The aim of the thesis was to study psychophysiological and performance aspects on motion sickness. The long-term goal is to provide strategies for mitigation and prevention of motion sickness by identifying psychophysiological responses as predictors for both wellbeing and performance. This thesis comprises four studies, in which 91 participants were exposed to two different motion sickness stimuli, either an optokinetic drum or a motion platform. Before the tests, a method for extracting fixations from eye-tracking data was developed as a prerequisite for studying fixations as a possible mitigation strategy for reducing motion sickness. During exposure to stimuli that triggers motion sickness, performance was studied by testing short-term memory and encoding and retrieval. In the final study, the effects of an artificial sound horizon were studied with respect to its potential to subconsciously function as a mitigating source.

The results of the measurements of the psychophysiological responses were in accordance with previous research, confirming the ambiguity and high individuality of the responses as well as their contextual dependencies. To study fixations, a centroid mode algorithm proved to be the best way to generate fixations from eye-movement data. In the final study, the effects of the sound horizon were compared to the effects of a non-positioned sound. In the latter condition, both fixation time and the number of fixations increased over time, whereas none of them showed a significant time effect in the sound horizon condition. The fixation time slope was significantly larger in the non-positioned sound condition compared to the sound horizon condition. Number of fixations, heart rate, and skin conductance correlated positively with subjective statements that referred to motion sickness. Among participants that were susceptible to motion sickness symptoms, short-term memory performance was negatively affected. However, no effects of motion sickness on encoding and retrieval were found, regardless of susceptibility.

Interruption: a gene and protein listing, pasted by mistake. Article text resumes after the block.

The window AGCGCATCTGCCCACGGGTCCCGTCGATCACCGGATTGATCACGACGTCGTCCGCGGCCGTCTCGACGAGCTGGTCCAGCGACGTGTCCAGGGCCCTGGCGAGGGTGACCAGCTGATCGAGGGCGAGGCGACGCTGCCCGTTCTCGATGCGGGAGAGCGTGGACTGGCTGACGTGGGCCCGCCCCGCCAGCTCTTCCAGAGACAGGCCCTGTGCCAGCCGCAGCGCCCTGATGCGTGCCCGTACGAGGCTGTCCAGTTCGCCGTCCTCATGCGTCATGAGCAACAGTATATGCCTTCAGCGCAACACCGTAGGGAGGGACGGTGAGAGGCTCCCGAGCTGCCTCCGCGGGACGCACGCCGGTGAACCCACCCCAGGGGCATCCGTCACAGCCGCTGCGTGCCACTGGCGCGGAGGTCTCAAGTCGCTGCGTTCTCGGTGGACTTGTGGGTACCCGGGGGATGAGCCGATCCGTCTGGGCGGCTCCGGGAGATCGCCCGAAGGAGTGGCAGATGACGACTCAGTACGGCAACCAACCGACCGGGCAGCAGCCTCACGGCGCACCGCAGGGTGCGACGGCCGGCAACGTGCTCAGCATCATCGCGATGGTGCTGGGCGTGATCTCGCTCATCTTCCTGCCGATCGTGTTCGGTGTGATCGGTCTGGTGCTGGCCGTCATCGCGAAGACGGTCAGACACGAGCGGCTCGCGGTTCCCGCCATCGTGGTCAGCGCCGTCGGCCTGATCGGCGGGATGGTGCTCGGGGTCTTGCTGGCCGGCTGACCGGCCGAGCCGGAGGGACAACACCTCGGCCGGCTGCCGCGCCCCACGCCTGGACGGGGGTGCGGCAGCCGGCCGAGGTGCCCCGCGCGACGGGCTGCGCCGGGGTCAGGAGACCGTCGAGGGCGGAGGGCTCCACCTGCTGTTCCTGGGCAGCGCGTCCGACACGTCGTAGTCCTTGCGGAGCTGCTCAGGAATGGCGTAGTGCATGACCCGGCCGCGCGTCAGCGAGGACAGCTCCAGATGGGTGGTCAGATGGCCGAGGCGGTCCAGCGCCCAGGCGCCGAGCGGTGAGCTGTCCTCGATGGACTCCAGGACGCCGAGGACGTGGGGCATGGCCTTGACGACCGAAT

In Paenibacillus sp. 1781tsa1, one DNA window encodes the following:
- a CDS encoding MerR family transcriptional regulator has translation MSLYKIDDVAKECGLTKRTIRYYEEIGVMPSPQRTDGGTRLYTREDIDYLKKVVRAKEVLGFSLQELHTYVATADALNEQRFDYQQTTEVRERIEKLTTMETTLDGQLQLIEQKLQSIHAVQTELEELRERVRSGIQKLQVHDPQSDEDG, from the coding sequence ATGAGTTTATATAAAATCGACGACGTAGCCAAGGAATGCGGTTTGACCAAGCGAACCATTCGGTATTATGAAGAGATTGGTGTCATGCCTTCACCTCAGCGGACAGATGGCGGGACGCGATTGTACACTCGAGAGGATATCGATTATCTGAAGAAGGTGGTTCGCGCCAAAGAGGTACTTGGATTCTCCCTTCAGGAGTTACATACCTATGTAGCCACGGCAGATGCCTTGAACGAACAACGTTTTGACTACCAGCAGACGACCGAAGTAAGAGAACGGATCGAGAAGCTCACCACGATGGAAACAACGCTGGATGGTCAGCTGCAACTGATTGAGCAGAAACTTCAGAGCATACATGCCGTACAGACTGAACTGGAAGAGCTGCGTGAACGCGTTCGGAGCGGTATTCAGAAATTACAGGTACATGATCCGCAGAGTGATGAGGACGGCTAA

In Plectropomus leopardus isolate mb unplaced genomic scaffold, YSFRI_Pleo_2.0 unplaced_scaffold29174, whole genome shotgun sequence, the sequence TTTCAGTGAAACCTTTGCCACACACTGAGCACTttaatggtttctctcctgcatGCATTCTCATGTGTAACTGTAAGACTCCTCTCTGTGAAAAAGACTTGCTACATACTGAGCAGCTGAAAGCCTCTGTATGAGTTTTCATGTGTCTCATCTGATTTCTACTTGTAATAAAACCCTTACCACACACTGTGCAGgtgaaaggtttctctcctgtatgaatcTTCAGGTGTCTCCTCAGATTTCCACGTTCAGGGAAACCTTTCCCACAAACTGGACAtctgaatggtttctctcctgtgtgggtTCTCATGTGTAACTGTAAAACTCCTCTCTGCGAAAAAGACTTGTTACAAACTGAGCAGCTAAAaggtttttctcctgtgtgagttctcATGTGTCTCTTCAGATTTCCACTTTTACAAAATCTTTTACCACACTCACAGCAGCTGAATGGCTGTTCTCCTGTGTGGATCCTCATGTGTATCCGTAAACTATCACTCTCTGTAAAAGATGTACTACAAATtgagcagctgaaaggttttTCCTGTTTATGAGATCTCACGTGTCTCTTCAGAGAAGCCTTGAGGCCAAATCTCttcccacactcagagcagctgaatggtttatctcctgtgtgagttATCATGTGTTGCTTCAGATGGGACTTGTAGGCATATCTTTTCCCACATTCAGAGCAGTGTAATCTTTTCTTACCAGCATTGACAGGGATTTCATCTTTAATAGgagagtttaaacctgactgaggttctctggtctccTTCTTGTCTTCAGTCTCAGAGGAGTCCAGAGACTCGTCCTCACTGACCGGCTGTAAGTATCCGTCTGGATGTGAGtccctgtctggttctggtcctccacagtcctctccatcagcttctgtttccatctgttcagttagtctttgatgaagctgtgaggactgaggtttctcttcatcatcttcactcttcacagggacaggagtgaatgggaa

Future studies should continue focusing on autonomic responses and psychological issues of motion sickness. Factors such as motivation, expectancies, and previous experiences play a major and yet relatively unknown role within the motion sickness phenomena.

Place, publisher, year, edition, pages
Linköping: Linköping University Electronic Press, 2009. 71 p.
Series
Linköping University Medical Dissertations, ISSN 0345-0082 ; 1071
National Category
Medical and Health Sciences
Identifiers
urn:nbn:se:liu:diva-15919 (URN)978-91-7393-837-2 (ISBN)
Public defence
2009-01-30, Berzeliussalen, Campus US, Linköpings Universitet, Linköping, 13:00 (English)
Opponent
Supervisors
Available from: 2008-12-16 Created: 2008-12-16 Last updated: 2009-08-21Bibliographically approved

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Dahlman, JoakimSjörs, AnnaLedin, TorbjörnFalkmer, Torbjörn

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Rehabilitation Medicine Faculty of Health SciencesDepartment of Rehabilitation Medicine UHLOto-Rhiono-Laryngology and Head & Neck Surgery Department of ENT - Head and Neck Surgery UHLPaediatric Habilitation Community Service